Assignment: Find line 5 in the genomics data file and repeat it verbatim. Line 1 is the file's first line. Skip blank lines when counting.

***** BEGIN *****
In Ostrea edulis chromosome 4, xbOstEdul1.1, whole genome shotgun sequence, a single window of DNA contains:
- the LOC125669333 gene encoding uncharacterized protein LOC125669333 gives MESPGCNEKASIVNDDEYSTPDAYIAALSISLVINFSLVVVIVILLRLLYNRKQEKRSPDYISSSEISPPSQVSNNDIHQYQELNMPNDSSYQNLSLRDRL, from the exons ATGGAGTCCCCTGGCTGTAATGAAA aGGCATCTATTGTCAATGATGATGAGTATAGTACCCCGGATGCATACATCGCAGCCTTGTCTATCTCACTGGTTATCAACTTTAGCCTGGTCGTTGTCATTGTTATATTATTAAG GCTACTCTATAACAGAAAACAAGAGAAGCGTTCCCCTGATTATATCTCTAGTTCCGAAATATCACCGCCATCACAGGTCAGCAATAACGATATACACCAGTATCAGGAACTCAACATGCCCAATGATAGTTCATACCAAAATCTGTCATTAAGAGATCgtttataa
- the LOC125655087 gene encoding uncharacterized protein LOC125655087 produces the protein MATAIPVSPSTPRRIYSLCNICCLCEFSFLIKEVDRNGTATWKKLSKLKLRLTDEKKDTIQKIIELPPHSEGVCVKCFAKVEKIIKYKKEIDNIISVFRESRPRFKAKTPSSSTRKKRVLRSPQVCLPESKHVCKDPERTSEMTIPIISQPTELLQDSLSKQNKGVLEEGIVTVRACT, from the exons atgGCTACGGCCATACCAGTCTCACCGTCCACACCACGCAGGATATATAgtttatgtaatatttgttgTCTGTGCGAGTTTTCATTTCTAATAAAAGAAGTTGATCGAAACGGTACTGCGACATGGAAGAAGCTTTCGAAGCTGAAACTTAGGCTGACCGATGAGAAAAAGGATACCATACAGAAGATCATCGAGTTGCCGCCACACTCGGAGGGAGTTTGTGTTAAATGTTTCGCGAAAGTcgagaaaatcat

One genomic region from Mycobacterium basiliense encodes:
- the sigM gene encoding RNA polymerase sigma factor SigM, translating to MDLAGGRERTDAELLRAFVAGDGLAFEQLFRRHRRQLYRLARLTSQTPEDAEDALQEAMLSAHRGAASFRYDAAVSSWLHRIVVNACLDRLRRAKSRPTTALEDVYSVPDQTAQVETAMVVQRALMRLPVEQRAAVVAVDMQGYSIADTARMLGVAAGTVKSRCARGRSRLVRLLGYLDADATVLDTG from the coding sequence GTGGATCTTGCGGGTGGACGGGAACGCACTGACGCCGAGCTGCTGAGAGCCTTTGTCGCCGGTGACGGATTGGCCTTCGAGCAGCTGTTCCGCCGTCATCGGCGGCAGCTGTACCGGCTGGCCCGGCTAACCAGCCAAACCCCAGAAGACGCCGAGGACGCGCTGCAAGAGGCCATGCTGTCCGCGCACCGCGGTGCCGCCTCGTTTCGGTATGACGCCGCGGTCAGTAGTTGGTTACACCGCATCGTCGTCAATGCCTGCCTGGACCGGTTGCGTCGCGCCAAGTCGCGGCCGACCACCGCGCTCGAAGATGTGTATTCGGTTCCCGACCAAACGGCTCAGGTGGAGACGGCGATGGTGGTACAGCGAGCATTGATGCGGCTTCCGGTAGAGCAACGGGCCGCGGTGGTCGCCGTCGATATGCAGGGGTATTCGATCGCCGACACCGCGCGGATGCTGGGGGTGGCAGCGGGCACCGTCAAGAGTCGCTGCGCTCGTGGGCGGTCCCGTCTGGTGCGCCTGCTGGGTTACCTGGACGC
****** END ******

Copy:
- the sigM gene encoding RNA polymerase sigma factor SigM, translating to MDLAGGRERTDAELLRAFVAGDGLAFEQLFRRHRRQLYRLARLTSQTPEDAEDALQEAMLSAHRGAASFRYDAAVSSWLHRIVVNACLDRLRRAKSRPTTALEDVYSVPDQTAQVETAMVVQRALMRLPVEQRAAVVAVDMQGYSIADTARMLGVAAGTVKSRCARGRSRLVRLLGYLDADATVLDTG from the coding sequence GTGGATCTTGCGGGTGGACGGGAACGCACTGACGCCGAGCTGCTGAGAGCCTTTGTCGCCGGTGACGGATTGGCCTTCGAGCAGCTGTTCCGCCGTCATCGGCGGCAGCTGTACCGGCTGGCCCGGCTAACCAGCCAAACCCCAGAAGACGCCGAGGACGCGCTGCAAGAGGCCATGCTGTCCGCGCACCGCGGTGCCGCCTCGTTTCGGTATGACGCCGCGGTCAGTAGTTGGTTACACCGCATCGTCGTCAATGCCTGCCTGGACCGGTTGCGTCGCGCCAAGTCGCGGCCGACCACCGCGCTCGAAGATGTGTATTCGGTTCCCGACCAAACGGCTCAGGTGGAGACGGCGATGGTGGTACAGCGAGCATTGATGCGGCTTCCGGTAGAGCAACGGGCCGCGGTGGTCGCCGTCGATATGCAGGGGTATTCGATCGCCGACACCGCGCGGATGCTGGGGGTGGCAGCGGGCACCGTCAAGAGTCGCTGCGCTCGTGGGCGGTCCCGTCTGGTGCGCCTGCTGGGTTACCTGGACGC